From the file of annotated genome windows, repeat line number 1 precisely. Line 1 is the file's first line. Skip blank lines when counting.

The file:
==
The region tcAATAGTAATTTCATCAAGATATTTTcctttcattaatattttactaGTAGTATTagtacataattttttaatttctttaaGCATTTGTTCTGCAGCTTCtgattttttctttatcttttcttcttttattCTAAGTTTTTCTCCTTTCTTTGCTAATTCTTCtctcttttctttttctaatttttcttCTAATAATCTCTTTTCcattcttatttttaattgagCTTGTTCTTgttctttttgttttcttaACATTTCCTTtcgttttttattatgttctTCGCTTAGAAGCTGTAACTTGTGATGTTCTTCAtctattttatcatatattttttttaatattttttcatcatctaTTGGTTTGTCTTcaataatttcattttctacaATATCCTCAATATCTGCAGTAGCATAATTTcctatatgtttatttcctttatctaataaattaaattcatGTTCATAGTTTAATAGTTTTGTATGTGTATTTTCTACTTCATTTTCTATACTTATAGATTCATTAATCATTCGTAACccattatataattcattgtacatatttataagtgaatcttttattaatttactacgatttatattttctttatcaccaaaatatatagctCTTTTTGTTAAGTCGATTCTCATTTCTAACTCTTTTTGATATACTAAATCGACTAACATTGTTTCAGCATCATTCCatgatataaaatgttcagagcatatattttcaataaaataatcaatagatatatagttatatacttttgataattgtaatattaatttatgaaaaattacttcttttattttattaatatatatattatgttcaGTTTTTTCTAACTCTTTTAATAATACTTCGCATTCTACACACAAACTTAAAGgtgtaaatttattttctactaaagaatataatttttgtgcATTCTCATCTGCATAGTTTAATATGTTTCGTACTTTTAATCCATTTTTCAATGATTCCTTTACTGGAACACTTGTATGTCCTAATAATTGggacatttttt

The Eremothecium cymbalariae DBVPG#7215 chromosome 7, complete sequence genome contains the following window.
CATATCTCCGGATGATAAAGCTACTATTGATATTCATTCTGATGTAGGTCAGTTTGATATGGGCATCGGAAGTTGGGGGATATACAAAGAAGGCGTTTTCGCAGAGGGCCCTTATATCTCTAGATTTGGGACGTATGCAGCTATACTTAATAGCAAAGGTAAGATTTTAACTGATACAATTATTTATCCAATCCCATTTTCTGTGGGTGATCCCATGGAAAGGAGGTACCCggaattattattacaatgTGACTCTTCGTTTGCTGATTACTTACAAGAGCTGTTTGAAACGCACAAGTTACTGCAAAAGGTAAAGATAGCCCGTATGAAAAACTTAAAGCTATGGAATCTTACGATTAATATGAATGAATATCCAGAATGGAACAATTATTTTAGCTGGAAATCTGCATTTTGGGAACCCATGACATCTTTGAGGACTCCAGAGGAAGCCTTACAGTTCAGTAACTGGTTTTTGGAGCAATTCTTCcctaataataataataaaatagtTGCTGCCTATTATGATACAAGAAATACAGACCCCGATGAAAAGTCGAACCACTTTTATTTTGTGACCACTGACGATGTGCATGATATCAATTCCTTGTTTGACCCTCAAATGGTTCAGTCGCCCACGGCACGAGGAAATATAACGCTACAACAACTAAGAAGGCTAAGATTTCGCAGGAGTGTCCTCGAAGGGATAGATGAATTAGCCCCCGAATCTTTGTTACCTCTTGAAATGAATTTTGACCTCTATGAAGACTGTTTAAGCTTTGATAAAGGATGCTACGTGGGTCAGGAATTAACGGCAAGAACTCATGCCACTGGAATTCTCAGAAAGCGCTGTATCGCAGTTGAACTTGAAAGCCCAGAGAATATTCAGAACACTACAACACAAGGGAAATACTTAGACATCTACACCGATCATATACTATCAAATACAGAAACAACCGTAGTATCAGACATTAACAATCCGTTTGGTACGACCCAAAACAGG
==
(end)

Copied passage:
The region tcAATAGTAATTTCATCAAGATATTTTcctttcattaatattttactaGTAGTATTagtacataattttttaatttctttaaGCATTTGTTCTGCAGCTTCtgattttttctttatcttttcttcttttattCTAAGTTTTTCTCCTTTCTTTGCTAATTCTTCtctcttttctttttctaatttttcttCTAATAATCTCTTTTCcattcttatttttaattgagCTTGTTCTTgttctttttgttttcttaACATTTCCTTtcgttttttattatgttctTCGCTTAGAAGCTGTAACTTGTGATGTTCTTCAtctattttatcatatattttttttaatattttttcatcatctaTTGGTTTGTCTTcaataatttcattttctacaATATCCTCAATATCTGCAGTAGCATAATTTcctatatgtttatttcctttatctaataaattaaattcatGTTCATAGTTTAATAGTTTTGTATGTGTATTTTCTACTTCATTTTCTATACTTATAGATTCATTAATCATTCGTAACccattatataattcattgtacatatttataagtgaatcttttattaatttactacgatttatattttctttatcaccaaaatatatagctCTTTTTGTTAAGTCGATTCTCATTTCTAACTCTTTTTGATATACTAAATCGACTAACATTGTTTCAGCATCATTCCatgatataaaatgttcagagcatatattttcaataaaataatcaatagatatatagttatatacttttgataattgtaatattaatttatgaaaaattacttcttttattttattaatatatatattatgttcaGTTTTTTCTAACTCTTTTAATAATACTTCGCATTCTACACACAAACTTAAAGgtgtaaatttattttctactaaagaatataatttttgtgcATTCTCATCTGCATAGTTTAATATGTTTCGTACTTTTAATCCATTTTTCAATGATTCCTTTACTGGAACACTTGTATGTCCTAATAATTGggacatttttt